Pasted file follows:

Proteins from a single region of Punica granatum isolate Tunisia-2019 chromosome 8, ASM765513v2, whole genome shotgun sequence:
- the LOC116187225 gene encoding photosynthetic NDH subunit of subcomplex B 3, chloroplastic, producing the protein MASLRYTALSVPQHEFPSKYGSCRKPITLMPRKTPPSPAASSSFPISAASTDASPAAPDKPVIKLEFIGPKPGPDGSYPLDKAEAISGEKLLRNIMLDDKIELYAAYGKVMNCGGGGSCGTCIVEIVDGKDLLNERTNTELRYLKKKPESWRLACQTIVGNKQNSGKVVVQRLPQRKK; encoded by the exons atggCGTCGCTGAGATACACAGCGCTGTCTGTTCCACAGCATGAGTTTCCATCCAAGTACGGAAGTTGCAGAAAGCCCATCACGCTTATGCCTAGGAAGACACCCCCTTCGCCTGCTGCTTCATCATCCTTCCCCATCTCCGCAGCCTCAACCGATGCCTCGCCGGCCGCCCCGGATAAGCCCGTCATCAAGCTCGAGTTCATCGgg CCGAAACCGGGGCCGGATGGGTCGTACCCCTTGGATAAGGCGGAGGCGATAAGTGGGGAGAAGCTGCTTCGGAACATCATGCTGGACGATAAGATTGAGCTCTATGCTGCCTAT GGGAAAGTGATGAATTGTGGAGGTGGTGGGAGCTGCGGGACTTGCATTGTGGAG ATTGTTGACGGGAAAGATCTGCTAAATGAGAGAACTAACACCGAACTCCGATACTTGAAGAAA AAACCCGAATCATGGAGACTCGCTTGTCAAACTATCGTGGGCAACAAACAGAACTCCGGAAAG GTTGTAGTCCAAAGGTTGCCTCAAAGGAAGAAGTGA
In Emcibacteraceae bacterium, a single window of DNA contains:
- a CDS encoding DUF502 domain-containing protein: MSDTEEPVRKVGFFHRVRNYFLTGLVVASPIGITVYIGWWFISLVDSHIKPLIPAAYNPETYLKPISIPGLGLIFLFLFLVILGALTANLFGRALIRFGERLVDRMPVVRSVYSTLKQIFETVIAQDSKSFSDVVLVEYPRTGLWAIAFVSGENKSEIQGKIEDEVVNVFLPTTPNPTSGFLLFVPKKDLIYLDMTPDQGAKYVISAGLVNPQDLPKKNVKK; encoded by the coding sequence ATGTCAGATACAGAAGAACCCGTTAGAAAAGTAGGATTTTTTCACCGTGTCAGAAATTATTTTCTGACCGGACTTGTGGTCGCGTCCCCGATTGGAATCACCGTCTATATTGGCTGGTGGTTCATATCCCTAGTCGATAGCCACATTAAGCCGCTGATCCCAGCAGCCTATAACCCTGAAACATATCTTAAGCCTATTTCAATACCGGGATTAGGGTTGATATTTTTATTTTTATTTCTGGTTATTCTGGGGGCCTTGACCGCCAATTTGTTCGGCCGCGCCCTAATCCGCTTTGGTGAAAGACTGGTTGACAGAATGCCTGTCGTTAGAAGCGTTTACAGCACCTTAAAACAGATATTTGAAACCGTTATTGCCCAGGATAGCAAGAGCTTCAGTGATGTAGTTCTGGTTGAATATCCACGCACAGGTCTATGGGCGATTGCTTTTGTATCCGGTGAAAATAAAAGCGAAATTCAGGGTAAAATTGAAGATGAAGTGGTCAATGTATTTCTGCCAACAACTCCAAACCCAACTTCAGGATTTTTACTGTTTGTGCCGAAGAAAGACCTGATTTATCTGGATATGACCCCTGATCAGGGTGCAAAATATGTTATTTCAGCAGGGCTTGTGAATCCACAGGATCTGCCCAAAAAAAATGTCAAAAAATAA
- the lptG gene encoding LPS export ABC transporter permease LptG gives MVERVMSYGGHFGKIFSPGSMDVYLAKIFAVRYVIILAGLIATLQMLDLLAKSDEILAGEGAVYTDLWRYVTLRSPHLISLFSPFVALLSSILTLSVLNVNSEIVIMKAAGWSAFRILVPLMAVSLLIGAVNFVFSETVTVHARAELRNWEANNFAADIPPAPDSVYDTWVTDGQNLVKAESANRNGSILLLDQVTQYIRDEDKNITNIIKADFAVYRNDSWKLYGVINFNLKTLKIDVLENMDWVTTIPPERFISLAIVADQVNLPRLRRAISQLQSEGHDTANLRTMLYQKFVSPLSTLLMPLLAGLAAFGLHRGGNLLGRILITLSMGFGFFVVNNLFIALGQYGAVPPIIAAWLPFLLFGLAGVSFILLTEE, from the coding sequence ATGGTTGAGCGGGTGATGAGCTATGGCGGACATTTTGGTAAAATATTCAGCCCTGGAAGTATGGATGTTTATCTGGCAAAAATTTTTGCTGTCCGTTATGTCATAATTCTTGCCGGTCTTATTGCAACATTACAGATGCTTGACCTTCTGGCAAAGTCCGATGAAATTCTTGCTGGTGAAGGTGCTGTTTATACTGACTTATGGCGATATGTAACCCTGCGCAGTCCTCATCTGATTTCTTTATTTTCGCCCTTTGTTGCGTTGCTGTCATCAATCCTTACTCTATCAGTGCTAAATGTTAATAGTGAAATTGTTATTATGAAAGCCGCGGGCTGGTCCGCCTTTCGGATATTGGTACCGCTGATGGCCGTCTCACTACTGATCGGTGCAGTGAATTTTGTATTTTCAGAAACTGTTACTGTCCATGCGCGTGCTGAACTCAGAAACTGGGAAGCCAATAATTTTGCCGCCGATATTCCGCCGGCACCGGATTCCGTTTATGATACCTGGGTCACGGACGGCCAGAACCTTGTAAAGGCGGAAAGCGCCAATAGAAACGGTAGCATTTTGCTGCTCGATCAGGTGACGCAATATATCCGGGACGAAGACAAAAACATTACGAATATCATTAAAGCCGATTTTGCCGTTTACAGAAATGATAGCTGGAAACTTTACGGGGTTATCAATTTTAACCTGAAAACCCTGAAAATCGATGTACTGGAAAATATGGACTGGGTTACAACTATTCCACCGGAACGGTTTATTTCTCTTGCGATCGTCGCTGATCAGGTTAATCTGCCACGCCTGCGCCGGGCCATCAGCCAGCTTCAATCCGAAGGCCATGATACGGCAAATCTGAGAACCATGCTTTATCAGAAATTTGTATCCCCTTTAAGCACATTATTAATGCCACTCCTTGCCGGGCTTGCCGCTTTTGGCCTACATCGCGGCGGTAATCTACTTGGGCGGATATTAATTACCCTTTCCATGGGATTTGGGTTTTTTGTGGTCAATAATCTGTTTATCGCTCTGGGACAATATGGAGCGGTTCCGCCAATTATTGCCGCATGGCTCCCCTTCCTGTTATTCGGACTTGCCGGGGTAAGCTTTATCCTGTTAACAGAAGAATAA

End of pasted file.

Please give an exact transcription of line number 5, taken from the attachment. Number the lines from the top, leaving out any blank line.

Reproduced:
- the lptG gene encoding LPS export ABC transporter permease LptG gives MVERVMSYGGHFGKIFSPGSMDVYLAKIFAVRYVIILAGLIATLQMLDLLAKSDEILAGEGAVYTDLWRYVTLRSPHLISLFSPFVALLSSILTLSVLNVNSEIVIMKAAGWSAFRILVPLMAVSLLIGAVNFVFSETVTVHARAELRNWEANNFAADIPPAPDSVYDTWVTDGQNLVKAESANRNGSILLLDQVTQYIRDEDKNITNIIKADFAVYRNDSWKLYGVINFNLKTLKIDVLENMDWVTTIPPERFISLAIVADQVNLPRLRRAISQLQSEGHDTANLRTMLYQKFVSPLSTLLMPLLAGLAAFGLHRGGNLLGRILITLSMGFGFFVVNNLFIALGQYGAVPPIIAAWLPFLLFGLAGVSFILLTEE, from the coding sequence ATGGTTGAGCGGGTGATGAGCTATGGCGGACATTTTGGTAAAATATTCAGCCCTGGAAGTATGGATGTTTATCTGGCAAAAATTTTTGCTGTCCGTTATGTCATAATTCTTGCCGGTCTTATTGCAACATTACAGATGCTTGACCTTCTGGCAAAGTCCGATGAAATTCTTGCTGGTGAAGGTGCTGTTTATACTGACTTATGGCGATATGTAACCCTGCGCAGTCCTCATCTGATTTCTTTATTTTCGCCCTTTGTTGCGTTGCTGTCATCAATCCTTACTCTATCAGTGCTAAATGTTAATAGTGAAATTGTTATTATGAAAGCCGCGGGCTGGTCCGCCTTTCGGATATTGGTACCGCTGATGGCCGTCTCACTACTGATCGGTGCAGTGAATTTTGTATTTTCAGAAACTGTTACTGTCCATGCGCGTGCTGAACTCAGAAACTGGGAAGCCAATAATTTTGCCGCCGATATTCCGCCGGCACCGGATTCCGTTTATGATACCTGGGTCACGGACGGCCAGAACCTTGTAAAGGCGGAAAGCGCCAATAGAAACGGTAGCATTTTGCTGCTCGATCAGGTGACGCAATATATCCGGGACGAAGACAAAAACATTACGAATATCATTAAAGCCGATTTTGCCGTTTACAGAAATGATAGCTGGAAACTTTACGGGGTTATCAATTTTAACCTGAAAACCCTGAAAATCGATGTACTGGAAAATATGGACTGGGTTACAACTATTCCACCGGAACGGTTTATTTCTCTTGCGATCGTCGCTGATCAGGTTAATCTGCCACGCCTGCGCCGGGCCATCAGCCAGCTTCAATCCGAAGGCCATGATACGGCAAATCTGAGAACCATGCTTTATCAGAAATTTGTATCCCCTTTAAGCACATTATTAATGCCACTCCTTGCCGGGCTTGCCGCTTTTGGCCTACATCGCGGCGGTAATCTACTTGGGCGGATATTAATTACCCTTTCCATGGGATTTGGGTTTTTTGTGGTCAATAATCTGTTTATCGCTCTGGGACAATATGGAGCGGTTCCGCCAATTATTGCCGCATGGCTCCCCTTCCTGTTATTCGGACTTGCCGGGGTAAGCTTTATCCTGTTAACAGAAGAATAA